Sift through a number of studies and you’ll see that freelancing is increasingly becoming the norm, growing numbers going self-employed across the globe. Greater freedom, greater flexibility, potentially greater money – it’s understandable why so many people are making the switch.
Alongside these benefits comes increased responsibility though, as going self-employed you’re left solely responsible for handling your own finances. Effectively your own small business you’ll need to get to grips with a lot of numeral rigmarole, or else face some angry questions from the taxman… worse still, your business going under.
In your first year all the financial stuff can be particularly hard to get your head around. So, if you’re an aspiring freelancer or a rookie struggling with everything financial, here’s five tips to help you on your way.
It’s dull, divulges money out your business and does little more than cause a headache for freelancers. Nonetheless, tax is something you’ll need to get to grips with.
Government websites can help here. The IRS, for instance, offer tax webinars and workshops that’ll give you an understanding of what you’ll need to pay, and when you’ll need to pay it. Elsewhere, consider chatting to an accountant. Whilst costing initially, their tax expertise is often invaluable and they’ll likely save you money in the long run.
Accounting – the mere mention of the word will send many a freelancer to sleep. It’s integral to your financial well-being though and something you’ll need to do regularly to prosper as a freelancer.
Early on in my freelance days I tended to put it off and off, avoiding it at all costs. In retrospect, it’s something I wish I placed a little more emphasis on, as my finances would have looked much less of a mess. In contrast to the (old) me put some time aside to do some bookkeeping every day, or at the very least once or twice a week. It’ll pay off later down the line. Trust me.
It’s important to develop a stringent system where paperwork is concerned. Keep all your financial documents in a disorganized draw or shoebox and your finances will likely mirror their disorder.
Instead, establish a filing system with different sections for things like invoices and bank statements – in fact every facet of your finances. This’ll make accounting easier and go a long way in reducing some of the problems that can result from documental disarray.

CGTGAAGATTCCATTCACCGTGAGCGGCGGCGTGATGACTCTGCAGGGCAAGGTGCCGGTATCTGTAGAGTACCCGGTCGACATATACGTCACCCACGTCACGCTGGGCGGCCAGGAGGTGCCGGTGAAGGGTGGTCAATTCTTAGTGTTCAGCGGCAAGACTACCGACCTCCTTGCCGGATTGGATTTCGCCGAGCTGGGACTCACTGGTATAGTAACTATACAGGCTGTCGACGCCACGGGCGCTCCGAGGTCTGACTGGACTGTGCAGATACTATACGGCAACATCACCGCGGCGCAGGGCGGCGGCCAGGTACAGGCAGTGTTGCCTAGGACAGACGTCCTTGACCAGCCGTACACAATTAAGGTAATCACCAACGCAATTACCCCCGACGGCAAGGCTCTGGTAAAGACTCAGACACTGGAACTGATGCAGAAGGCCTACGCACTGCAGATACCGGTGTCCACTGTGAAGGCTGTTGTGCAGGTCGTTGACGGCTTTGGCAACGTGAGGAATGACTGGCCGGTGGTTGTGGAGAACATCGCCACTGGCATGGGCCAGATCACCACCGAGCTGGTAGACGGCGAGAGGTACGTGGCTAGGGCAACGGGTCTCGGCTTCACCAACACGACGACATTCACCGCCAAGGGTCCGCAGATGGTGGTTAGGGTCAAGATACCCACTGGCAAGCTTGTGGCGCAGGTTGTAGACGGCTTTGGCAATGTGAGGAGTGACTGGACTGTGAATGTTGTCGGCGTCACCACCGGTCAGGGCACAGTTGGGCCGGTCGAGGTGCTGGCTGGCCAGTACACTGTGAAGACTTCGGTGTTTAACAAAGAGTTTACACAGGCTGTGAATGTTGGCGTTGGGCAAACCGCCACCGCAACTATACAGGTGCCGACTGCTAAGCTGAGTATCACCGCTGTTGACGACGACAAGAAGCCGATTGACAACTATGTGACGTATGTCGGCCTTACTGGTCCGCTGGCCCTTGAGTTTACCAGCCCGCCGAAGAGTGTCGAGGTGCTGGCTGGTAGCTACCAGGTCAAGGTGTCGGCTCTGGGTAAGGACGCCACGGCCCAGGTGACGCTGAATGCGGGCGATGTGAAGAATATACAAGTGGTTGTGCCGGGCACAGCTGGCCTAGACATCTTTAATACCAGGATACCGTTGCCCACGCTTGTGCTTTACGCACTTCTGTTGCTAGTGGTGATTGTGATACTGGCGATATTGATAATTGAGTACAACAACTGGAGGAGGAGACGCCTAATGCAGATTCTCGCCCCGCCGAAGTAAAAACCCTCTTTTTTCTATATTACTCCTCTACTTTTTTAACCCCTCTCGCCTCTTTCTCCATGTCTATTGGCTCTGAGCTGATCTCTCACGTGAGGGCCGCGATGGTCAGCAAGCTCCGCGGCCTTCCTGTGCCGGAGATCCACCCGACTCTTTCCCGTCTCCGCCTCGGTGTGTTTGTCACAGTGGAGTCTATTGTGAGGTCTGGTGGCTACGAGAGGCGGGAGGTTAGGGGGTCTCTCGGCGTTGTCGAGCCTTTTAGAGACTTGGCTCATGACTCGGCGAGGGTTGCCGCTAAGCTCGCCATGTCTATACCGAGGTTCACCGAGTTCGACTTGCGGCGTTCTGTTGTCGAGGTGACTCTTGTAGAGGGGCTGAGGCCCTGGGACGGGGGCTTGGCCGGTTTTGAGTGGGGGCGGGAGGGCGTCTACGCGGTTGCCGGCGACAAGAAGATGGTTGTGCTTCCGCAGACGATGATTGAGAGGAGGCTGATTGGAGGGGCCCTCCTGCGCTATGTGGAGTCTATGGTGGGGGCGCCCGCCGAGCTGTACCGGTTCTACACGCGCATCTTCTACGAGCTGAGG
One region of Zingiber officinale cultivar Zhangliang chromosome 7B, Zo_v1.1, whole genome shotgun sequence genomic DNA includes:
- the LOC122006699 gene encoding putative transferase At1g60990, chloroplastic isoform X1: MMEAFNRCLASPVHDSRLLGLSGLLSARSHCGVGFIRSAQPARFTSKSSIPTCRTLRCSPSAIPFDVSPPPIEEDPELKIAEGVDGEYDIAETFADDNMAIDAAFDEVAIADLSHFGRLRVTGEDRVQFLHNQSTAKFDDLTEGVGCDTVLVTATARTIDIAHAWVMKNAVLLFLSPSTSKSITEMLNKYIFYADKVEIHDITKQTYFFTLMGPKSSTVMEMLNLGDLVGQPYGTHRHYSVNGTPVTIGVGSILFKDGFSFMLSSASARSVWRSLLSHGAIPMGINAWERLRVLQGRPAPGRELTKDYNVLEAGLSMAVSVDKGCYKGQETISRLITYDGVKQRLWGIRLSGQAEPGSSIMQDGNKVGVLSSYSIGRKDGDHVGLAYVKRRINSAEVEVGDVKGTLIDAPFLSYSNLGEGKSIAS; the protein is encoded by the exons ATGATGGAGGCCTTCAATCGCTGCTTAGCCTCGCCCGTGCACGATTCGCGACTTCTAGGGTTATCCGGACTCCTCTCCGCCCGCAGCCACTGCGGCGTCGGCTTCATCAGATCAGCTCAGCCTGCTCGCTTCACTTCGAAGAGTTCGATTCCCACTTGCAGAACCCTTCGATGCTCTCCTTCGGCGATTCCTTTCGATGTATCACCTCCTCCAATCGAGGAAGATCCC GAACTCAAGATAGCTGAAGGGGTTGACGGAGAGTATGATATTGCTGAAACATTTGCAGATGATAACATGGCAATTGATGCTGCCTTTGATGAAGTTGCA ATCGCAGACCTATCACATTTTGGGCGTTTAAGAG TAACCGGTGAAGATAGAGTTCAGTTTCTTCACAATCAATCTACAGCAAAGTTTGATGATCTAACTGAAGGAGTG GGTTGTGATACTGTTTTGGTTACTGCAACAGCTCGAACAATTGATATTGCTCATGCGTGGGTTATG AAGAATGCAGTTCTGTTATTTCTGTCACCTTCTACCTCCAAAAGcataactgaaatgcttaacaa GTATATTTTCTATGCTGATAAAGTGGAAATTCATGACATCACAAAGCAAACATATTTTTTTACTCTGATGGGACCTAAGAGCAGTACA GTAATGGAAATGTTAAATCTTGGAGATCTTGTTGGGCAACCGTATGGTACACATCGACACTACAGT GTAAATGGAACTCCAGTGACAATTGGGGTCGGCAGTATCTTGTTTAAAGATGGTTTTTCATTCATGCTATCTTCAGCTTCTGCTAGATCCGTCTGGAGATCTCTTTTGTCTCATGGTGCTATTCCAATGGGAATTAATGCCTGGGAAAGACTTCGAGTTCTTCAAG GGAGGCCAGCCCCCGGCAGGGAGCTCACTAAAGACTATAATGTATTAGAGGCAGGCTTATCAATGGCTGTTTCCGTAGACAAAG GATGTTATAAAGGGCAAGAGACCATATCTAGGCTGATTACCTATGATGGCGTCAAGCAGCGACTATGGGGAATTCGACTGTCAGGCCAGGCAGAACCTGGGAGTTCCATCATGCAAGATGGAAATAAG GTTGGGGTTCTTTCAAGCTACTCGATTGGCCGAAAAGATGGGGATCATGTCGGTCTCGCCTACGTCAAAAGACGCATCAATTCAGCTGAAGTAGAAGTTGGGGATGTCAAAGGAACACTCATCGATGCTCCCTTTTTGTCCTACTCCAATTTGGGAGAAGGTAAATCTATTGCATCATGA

There’s a plethora of apps out there designed to help you manage your finances and its worthwhile exploring what’s available as there’s some excellent creations.
Check, Receipt Bank, My Price – apps like these can make things immeasurably easier on the financial front, the latter an amazing creation that’ll help you decipher just what to charge, based upon variables like the project, client and your own experience. As such, it’s an invaluable app when you’re just starting out.
As Ed Gandia’s 2012 freelance industry report reflected, the feast or famine nature of work is something that blights freelancers across the board, regardless of whether they’re a rookie or a veteran.
That said, it can be more pronounced in the early days when you’re assembling clients and establishing relationships. With that in mind, build a budget, ensure you keep to it and elsewhere, consider using financial tools like cash-flow forecasting. This should provide you with a better picture of your financial state, whilst helping you to legislate for any lean periods on the horizon.
Mark James is a UK based writer who lives and works in Brighton, a small seaside city 60km south of London. A former freelancer, he currently works in-house at Crunch Accounting. Outside of work he’s a soccer obsessive, and you’ll most likely find him on the terraces supporting his local team Brighton and Hove Albion.
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